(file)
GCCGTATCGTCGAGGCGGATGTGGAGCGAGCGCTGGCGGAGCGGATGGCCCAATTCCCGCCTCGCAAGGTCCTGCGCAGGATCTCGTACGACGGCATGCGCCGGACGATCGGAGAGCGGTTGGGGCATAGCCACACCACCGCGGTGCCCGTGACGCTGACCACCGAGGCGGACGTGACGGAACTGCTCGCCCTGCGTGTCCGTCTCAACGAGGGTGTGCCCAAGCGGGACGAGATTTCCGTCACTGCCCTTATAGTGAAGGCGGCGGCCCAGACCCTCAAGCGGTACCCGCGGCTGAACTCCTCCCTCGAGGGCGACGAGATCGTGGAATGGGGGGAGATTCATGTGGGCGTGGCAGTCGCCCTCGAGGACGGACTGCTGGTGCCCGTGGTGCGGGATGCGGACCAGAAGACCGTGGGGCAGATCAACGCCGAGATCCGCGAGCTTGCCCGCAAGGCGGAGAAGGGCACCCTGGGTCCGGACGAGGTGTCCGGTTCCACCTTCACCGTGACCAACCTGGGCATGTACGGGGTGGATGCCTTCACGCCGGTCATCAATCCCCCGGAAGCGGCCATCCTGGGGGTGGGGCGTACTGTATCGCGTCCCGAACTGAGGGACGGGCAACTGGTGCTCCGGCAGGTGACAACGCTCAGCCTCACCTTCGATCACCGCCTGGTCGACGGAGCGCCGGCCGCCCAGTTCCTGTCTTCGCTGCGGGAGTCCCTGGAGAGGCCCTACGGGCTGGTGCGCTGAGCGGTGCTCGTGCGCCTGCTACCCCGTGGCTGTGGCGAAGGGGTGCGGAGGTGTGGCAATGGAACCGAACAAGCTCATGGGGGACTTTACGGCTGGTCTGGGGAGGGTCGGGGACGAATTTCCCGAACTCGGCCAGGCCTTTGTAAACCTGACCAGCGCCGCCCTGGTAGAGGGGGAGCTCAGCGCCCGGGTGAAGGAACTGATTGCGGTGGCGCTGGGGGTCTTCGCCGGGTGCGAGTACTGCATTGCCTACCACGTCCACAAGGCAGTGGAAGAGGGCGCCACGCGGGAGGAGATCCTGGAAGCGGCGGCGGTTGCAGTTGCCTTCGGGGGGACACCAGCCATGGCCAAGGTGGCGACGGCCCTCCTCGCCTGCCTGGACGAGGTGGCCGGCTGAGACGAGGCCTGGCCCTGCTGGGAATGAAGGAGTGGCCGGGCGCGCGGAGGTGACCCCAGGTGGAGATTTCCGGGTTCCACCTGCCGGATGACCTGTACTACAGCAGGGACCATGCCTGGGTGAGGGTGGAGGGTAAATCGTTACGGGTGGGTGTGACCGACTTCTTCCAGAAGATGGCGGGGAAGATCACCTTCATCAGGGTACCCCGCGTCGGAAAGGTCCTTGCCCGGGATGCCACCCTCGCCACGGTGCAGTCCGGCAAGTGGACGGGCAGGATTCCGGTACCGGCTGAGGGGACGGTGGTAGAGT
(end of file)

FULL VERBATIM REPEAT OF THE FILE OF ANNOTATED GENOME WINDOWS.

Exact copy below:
GCCGTATCGTCGAGGCGGATGTGGAGCGAGCGCTGGCGGAGCGGATGGCCCAATTCCCGCCTCGCAAGGTCCTGCGCAGGATCTCGTACGACGGCATGCGCCGGACGATCGGAGAGCGGTTGGGGCATAGCCACACCACCGCGGTGCCCGTGACGCTGACCACCGAGGCGGACGTGACGGAACTGCTCGCCCTGCGTGTCCGTCTCAACGAGGGTGTGCCCAAGCGGGACGAGATTTCCGTCACTGCCCTTATAGTGAAGGCGGCGGCCCAGACCCTCAAGCGGTACCCGCGGCTGAACTCCTCCCTCGAGGGCGACGAGATCGTGGAATGGGGGGAGATTCATGTGGGCGTGGCAGTCGCCCTCGAGGACGGACTGCTGGTGCCCGTGGTGCGGGATGCGGACCAGAAGACCGTGGGGCAGATCAACGCCGAGATCCGCGAGCTTGCCCGCAAGGCGGAGAAGGGCACCCTGGGTCCGGACGAGGTGTCCGGTTCCACCTTCACCGTGACCAACCTGGGCATGTACGGGGTGGATGCCTTCACGCCGGTCATCAATCCCCCGGAAGCGGCCATCCTGGGGGTGGGGCGTACTGTATCGCGTCCCGAACTGAGGGACGGGCAACTGGTGCTCCGGCAGGTGACAACGCTCAGCCTCACCTTCGATCACCGCCTGGTCGACGGAGCGCCGGCCGCCCAGTTCCTGTCTTCGCTGCGGGAGTCCCTGGAGAGGCCCTACGGGCTGGTGCGCTGAGCGGTGCTCGTGCGCCTGCTACCCCGTGGCTGTGGCGAAGGGGTGCGGAGGTGTGGCAATGGAACCGAACAAGCTCATGGGGGACTTTACGGCTGGTCTGGGGAGGGTCGGGGACGAATTTCCCGAACTCGGCCAGGCCTTTGTAAACCTGACCAGCGCCGCCCTGGTAGAGGGGGAGCTCAGCGCCCGGGTGAAGGAACTGATTGCGGTGGCGCTGGGGGTCTTCGCCGGGTGCGAGTACTGCATTGCCTACCACGTCCACAAGGCAGTGGAAGAGGGCGCCACGCGGGAGGAGATCCTGGAAGCGGCGGCGGTTGCAGTTGCCTTCGGGGGGACACCAGCCATGGCCAAGGTGGCGACGGCCCTCCTCGCCTGCCTGGACGAGGTGGCCGGCTGAGACGAGGCCTGGCCCTGCTGGGAATGAAGGAGTGGCCGGGCGCGCGGAGGTGACCCCAGGTGGAGATTTCCGGGTTCCACCTGCCGGATGACCTGTACTACAGCAGGGACCATGCCTGGGTGAGGGTGGAGGGTAAATCGTTACGGGTGGGTGTGACCGACTTCTTCCAGAAGATGGCGGGGAAGATCACCTTCATCAGGGTACCCCGCGTCGGAAAGGTCCTTGCCCGGGATGCCACCCTCGCCACGGTGCAGTCCGGCAAGTGGACGGGCAGGATTCCGGTACCGGCTGAGGGGACGGTGGTAGAGT